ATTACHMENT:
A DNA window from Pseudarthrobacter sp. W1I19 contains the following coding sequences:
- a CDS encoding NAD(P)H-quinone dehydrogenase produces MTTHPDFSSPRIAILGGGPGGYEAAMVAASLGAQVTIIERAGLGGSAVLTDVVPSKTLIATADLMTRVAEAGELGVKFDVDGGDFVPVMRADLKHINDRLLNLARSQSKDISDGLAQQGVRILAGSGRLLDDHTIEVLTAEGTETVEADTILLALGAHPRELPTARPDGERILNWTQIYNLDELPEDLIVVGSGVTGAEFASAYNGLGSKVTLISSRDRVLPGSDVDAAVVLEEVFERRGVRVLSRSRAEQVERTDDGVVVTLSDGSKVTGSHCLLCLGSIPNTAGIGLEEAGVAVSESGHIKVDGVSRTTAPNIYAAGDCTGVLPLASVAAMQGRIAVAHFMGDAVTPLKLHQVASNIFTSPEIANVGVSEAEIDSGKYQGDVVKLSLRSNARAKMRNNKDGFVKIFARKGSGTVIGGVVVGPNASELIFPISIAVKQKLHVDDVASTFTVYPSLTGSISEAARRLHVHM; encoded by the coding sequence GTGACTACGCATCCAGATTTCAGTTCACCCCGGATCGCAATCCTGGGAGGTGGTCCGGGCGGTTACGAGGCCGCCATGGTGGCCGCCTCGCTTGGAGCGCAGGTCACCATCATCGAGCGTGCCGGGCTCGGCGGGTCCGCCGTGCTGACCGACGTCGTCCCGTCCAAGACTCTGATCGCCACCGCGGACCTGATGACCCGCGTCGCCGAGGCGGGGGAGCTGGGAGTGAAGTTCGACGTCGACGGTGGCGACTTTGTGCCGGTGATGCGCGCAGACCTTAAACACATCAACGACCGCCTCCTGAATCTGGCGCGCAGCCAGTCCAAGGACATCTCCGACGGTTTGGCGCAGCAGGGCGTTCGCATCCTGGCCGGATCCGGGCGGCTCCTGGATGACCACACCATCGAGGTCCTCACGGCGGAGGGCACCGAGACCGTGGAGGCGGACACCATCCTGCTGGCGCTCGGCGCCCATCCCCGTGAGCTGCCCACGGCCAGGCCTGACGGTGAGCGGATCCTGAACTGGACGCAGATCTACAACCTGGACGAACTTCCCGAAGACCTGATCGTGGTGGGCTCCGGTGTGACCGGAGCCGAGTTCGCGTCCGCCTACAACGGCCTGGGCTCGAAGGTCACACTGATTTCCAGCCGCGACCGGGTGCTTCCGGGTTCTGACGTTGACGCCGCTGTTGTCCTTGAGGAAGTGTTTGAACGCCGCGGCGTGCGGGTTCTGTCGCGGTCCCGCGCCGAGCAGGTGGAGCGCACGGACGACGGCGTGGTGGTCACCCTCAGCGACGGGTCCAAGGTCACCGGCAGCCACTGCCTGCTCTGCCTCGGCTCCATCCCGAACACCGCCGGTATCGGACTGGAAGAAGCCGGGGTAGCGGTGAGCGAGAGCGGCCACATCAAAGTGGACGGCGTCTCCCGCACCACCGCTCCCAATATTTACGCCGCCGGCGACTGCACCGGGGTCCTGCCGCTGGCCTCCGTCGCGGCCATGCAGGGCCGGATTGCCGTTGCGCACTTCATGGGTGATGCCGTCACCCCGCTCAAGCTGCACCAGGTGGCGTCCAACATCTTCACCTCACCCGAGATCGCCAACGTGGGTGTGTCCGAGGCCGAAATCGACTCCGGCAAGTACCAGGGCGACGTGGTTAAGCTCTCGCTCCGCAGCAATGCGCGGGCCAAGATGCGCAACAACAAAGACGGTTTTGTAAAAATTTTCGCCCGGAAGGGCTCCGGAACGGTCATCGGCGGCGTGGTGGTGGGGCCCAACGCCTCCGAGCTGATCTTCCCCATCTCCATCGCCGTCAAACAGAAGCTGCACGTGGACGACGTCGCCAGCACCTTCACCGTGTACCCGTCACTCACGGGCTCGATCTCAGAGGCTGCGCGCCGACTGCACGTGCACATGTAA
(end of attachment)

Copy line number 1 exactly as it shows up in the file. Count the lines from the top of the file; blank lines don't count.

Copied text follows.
A DNA window from Pseudarthrobacter sp. W1I19 contains the following coding sequences: